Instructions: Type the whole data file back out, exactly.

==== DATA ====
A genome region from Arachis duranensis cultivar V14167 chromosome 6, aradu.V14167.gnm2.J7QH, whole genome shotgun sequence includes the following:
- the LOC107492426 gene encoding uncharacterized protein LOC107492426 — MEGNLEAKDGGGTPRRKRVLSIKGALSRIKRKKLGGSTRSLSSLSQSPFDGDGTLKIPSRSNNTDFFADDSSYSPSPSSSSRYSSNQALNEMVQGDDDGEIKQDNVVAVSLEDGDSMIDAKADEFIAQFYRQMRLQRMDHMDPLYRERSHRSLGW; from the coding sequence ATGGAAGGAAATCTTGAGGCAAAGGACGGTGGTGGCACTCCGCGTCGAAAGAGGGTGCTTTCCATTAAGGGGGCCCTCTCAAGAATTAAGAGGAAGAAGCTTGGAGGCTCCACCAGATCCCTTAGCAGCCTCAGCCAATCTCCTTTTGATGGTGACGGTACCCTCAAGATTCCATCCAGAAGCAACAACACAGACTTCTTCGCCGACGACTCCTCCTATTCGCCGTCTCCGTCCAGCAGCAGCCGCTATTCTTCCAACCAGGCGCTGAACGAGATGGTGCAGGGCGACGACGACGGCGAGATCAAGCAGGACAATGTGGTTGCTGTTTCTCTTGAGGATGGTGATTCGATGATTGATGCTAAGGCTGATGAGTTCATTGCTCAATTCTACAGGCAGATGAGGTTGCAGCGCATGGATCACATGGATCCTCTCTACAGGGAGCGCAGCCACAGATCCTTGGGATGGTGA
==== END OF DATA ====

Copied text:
A genome region from Arachis duranensis cultivar V14167 chromosome 6, aradu.V14167.gnm2.J7QH, whole genome shotgun sequence includes the following:
- the LOC107492426 gene encoding uncharacterized protein LOC107492426 — MEGNLEAKDGGGTPRRKRVLSIKGALSRIKRKKLGGSTRSLSSLSQSPFDGDGTLKIPSRSNNTDFFADDSSYSPSPSSSSRYSSNQALNEMVQGDDDGEIKQDNVVAVSLEDGDSMIDAKADEFIAQFYRQMRLQRMDHMDPLYRERSHRSLGW; from the coding sequence ATGGAAGGAAATCTTGAGGCAAAGGACGGTGGTGGCACTCCGCGTCGAAAGAGGGTGCTTTCCATTAAGGGGGCCCTCTCAAGAATTAAGAGGAAGAAGCTTGGAGGCTCCACCAGATCCCTTAGCAGCCTCAGCCAATCTCCTTTTGATGGTGACGGTACCCTCAAGATTCCATCCAGAAGCAACAACACAGACTTCTTCGCCGACGACTCCTCCTATTCGCCGTCTCCGTCCAGCAGCAGCCGCTATTCTTCCAACCAGGCGCTGAACGAGATGGTGCAGGGCGACGACGACGGCGAGATCAAGCAGGACAATGTGGTTGCTGTTTCTCTTGAGGATGGTGATTCGATGATTGATGCTAAGGCTGATGAGTTCATTGCTCAATTCTACAGGCAGATGAGGTTGCAGCGCATGGATCACATGGATCCTCTCTACAGGGAGCGCAGCCACAGATCCTTGGGATGGTGA